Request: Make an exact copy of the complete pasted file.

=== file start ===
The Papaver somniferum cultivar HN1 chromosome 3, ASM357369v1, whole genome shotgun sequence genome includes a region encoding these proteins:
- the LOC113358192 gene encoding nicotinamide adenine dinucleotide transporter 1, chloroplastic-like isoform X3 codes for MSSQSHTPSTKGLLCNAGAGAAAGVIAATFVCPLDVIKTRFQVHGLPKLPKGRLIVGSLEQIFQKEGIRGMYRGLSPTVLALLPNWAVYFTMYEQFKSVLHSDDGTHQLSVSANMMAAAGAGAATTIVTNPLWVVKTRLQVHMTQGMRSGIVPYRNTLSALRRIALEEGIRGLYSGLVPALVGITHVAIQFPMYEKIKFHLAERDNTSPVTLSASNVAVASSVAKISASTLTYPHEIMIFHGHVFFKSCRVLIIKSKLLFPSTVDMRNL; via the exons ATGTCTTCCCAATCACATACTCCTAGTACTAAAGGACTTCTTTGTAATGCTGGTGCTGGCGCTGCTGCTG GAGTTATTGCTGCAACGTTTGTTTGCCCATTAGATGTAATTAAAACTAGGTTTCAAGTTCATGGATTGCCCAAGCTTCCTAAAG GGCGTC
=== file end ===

The Papaver somniferum cultivar HN1 chromosome 3, ASM357369v1, whole genome shotgun sequence genome includes a region encoding these proteins:
- the LOC113358192 gene encoding nicotinamide adenine dinucleotide transporter 1, chloroplastic-like isoform X3 codes for MSSQSHTPSTKGLLCNAGAGAAAGVIAATFVCPLDVIKTRFQVHGLPKLPKGRLIVGSLEQIFQKEGIRGMYRGLSPTVLALLPNWAVYFTMYEQFKSVLHSDDGTHQLSVSANMMAAAGAGAATTIVTNPLWVVKTRLQVHMTQGMRSGIVPYRNTLSALRRIALEEGIRGLYSGLVPALVGITHVAIQFPMYEKIKFHLAERDNTSPVTLSASNVAVASSVAKISASTLTYPHEIMIFHGHVFFKSCRVLIIKSKLLFPSTVDMRNL; via the exons ATGTCTTCCCAATCACATACTCCTAGTACTAAAGGACTTCTTTGTAATGCTGGTGCTGGCGCTGCTGCTG GAGTTATTGCTGCAACGTTTGTTTGCCCATTAGATGTAATTAAAACTAGGTTTCAAGTTCATGGATTGCCCAAGCTTCCTAAAG GGCGTC